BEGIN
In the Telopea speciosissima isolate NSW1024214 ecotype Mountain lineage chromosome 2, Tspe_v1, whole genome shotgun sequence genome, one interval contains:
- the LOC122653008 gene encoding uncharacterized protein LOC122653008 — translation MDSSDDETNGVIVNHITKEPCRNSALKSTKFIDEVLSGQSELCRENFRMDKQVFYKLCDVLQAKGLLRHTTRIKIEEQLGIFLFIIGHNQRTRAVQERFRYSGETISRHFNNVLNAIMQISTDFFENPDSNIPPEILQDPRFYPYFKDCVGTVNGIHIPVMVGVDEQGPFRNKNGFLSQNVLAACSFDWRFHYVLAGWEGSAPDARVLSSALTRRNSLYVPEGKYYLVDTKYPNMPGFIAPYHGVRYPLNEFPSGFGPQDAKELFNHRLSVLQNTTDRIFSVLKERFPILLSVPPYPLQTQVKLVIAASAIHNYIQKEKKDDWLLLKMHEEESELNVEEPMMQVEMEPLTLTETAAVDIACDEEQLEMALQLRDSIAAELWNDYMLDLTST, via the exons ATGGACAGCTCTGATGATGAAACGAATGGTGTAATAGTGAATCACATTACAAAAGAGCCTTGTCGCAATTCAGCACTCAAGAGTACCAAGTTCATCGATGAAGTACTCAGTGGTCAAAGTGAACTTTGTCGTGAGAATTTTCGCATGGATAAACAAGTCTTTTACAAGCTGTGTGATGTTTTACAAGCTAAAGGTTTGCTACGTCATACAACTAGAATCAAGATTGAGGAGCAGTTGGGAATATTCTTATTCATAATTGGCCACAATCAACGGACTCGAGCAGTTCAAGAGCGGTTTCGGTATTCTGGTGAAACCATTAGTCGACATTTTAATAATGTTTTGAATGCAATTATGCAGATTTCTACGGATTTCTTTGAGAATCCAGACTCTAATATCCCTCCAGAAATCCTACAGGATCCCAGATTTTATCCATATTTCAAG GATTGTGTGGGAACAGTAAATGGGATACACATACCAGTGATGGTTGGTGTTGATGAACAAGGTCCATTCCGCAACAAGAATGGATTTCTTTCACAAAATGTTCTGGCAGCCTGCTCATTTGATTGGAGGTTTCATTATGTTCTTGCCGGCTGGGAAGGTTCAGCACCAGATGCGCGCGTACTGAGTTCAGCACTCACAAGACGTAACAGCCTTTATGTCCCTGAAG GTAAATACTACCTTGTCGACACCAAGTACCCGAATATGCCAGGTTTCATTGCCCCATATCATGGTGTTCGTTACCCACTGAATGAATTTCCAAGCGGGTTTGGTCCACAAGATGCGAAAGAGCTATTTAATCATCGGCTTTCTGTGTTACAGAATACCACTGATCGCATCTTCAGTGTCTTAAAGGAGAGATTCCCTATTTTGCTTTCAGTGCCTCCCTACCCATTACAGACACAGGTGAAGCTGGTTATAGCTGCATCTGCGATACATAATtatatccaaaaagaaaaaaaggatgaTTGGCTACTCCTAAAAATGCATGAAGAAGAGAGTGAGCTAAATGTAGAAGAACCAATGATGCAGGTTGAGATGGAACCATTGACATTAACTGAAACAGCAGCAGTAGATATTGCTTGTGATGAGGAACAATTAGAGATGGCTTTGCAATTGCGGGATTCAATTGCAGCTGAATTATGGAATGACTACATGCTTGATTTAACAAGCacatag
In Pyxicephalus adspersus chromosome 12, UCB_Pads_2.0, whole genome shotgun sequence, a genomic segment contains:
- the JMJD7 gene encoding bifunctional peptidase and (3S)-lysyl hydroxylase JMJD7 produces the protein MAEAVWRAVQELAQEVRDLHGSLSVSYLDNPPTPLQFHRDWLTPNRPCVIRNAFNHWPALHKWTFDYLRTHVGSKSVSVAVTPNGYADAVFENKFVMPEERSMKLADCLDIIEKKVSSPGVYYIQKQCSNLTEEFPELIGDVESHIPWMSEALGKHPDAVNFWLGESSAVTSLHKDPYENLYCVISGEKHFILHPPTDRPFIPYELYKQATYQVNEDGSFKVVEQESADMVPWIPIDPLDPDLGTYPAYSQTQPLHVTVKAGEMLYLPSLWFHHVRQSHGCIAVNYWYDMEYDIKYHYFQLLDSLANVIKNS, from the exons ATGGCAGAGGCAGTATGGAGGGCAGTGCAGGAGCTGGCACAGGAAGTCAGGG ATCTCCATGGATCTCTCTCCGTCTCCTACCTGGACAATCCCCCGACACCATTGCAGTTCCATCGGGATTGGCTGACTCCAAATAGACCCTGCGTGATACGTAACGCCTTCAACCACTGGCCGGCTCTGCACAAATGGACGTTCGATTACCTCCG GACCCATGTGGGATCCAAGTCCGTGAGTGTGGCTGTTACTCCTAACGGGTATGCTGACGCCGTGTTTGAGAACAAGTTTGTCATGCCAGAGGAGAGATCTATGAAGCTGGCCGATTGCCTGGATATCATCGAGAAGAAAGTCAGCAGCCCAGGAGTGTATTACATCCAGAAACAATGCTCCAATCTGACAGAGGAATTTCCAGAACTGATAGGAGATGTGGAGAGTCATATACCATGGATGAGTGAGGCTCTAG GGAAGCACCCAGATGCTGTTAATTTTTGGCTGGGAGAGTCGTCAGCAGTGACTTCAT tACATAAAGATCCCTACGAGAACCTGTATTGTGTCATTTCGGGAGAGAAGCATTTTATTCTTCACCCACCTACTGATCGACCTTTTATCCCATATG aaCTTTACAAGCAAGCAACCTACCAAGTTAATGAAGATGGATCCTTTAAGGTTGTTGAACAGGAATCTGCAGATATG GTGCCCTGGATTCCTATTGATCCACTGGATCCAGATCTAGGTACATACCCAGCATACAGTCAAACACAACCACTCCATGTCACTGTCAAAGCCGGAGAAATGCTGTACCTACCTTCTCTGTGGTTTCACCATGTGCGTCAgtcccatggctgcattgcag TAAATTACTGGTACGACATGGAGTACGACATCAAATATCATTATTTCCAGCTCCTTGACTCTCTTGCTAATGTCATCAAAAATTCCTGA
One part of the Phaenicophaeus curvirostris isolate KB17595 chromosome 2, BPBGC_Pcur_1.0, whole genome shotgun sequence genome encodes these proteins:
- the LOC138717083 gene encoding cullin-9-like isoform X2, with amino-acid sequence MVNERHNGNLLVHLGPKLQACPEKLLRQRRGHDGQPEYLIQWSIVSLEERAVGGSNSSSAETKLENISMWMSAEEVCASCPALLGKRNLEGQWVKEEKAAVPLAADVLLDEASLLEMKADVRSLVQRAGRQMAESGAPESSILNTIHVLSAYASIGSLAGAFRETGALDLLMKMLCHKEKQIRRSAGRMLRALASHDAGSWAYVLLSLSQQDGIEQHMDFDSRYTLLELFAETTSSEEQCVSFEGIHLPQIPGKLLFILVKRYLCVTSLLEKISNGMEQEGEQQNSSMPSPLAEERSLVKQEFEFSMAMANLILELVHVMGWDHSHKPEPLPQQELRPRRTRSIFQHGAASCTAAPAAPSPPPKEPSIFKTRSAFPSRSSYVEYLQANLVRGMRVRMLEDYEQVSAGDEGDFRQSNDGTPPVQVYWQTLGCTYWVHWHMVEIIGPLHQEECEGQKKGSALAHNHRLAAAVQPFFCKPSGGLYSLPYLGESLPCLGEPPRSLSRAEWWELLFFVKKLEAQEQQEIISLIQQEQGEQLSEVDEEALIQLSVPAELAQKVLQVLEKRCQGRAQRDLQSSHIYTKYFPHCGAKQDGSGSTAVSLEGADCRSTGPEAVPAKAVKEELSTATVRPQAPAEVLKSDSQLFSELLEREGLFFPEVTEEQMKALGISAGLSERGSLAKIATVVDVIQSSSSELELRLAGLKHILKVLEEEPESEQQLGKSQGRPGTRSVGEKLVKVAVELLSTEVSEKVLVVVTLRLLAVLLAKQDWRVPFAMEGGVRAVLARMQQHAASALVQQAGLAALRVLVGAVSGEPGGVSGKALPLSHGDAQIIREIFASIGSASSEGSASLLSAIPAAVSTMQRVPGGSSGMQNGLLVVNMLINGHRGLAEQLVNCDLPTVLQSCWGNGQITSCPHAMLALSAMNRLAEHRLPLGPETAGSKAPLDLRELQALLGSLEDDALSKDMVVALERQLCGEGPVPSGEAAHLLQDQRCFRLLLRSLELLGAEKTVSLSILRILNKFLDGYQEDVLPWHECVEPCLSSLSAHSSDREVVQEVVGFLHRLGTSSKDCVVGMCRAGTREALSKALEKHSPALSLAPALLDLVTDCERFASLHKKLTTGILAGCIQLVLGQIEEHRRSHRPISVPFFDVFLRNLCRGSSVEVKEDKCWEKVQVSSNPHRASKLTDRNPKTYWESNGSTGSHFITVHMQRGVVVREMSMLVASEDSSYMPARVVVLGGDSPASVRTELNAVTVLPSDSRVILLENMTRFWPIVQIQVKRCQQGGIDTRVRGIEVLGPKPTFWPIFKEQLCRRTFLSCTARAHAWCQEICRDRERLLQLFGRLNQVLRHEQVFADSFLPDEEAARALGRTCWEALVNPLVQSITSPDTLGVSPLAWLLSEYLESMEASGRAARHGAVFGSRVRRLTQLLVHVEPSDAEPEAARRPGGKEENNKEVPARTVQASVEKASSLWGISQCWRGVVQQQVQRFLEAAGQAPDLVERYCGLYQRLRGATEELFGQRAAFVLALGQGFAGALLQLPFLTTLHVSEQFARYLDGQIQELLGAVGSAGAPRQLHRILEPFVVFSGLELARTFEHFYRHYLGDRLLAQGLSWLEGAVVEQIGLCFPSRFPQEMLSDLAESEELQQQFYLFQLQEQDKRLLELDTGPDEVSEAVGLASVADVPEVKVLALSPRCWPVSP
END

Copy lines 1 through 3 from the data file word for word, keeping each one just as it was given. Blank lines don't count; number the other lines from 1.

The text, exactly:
In the Telopea speciosissima isolate NSW1024214 ecotype Mountain lineage chromosome 2, Tspe_v1, whole genome shotgun sequence genome, one interval contains:
- the LOC122653008 gene encoding uncharacterized protein LOC122653008 — translation MDSSDDETNGVIVNHITKEPCRNSALKSTKFIDEVLSGQSELCRENFRMDKQVFYKLCDVLQAKGLLRHTTRIKIEEQLGIFLFIIGHNQRTRAVQERFRYSGETISRHFNNVLNAIMQISTDFFENPDSNIPPEILQDPRFYPYFKDCVGTVNGIHIPVMVGVDEQGPFRNKNGFLSQNVLAACSFDWRFHYVLAGWEGSAPDARVLSSALTRRNSLYVPEGKYYLVDTKYPNMPGFIAPYHGVRYPLNEFPSGFGPQDAKELFNHRLSVLQNTTDRIFSVLKERFPILLSVPPYPLQTQVKLVIAASAIHNYIQKEKKDDWLLLKMHEEESELNVEEPMMQVEMEPLTLTETAAVDIACDEEQLEMALQLRDSIAAELWNDYMLDLTST, via the exons ATGGACAGCTCTGATGATGAAACGAATGGTGTAATAGTGAATCACATTACAAAAGAGCCTTGTCGCAATTCAGCACTCAAGAGTACCAAGTTCATCGATGAAGTACTCAGTGGTCAAAGTGAACTTTGTCGTGAGAATTTTCGCATGGATAAACAAGTCTTTTACAAGCTGTGTGATGTTTTACAAGCTAAAGGTTTGCTACGTCATACAACTAGAATCAAGATTGAGGAGCAGTTGGGAATATTCTTATTCATAATTGGCCACAATCAACGGACTCGAGCAGTTCAAGAGCGGTTTCGGTATTCTGGTGAAACCATTAGTCGACATTTTAATAATGTTTTGAATGCAATTATGCAGATTTCTACGGATTTCTTTGAGAATCCAGACTCTAATATCCCTCCAGAAATCCTACAGGATCCCAGATTTTATCCATATTTCAAG GATTGTGTGGGAACAGTAAATGGGATACACATACCAGTGATGGTTGGTGTTGATGAACAAGGTCCATTCCGCAACAAGAATGGATTTCTTTCACAAAATGTTCTGGCAGCCTGCTCATTTGATTGGAGGTTTCATTATGTTCTTGCCGGCTGGGAAGGTTCAGCACCAGATGCGCGCGTACTGAGTTCAGCACTCACAAGACGTAACAGCCTTTATGTCCCTGAAG GTAAATACTACCTTGTCGACACCAAGTACCCGAATATGCCAGGTTTCATTGCCCCATATCATGGTGTTCGTTACCCACTGAATGAATTTCCAAGCGGGTTTGGTCCACAAGATGCGAAAGAGCTATTTAATCATCGGCTTTCTGTGTTACAGAATACCACTGATCGCATCTTCAGTGTCTTAAAGGAGAGATTCCCTATTTTGCTTTCAGTGCCTCCCTACCCATTACAGACACAGGTGAAGCTGGTTATAGCTGCATCTGCGATACATAATtatatccaaaaagaaaaaaaggatgaTTGGCTACTCCTAAAAATGCATGAAGAAGAGAGTGAGCTAAATGTAGAAGAACCAATGATGCAGGTTGAGATGGAACCATTGACATTAACTGAAACAGCAGCAGTAGATATTGCTTGTGATGAGGAACAATTAGAGATGGCTTTGCAATTGCGGGATTCAATTGCAGCTGAATTATGGAATGACTACATGCTTGATTTAACAAGCacatag
In Pyxicephalus adspersus chromosome 12, UCB_Pads_2.0, whole genome shotgun sequence, a genomic segment contains: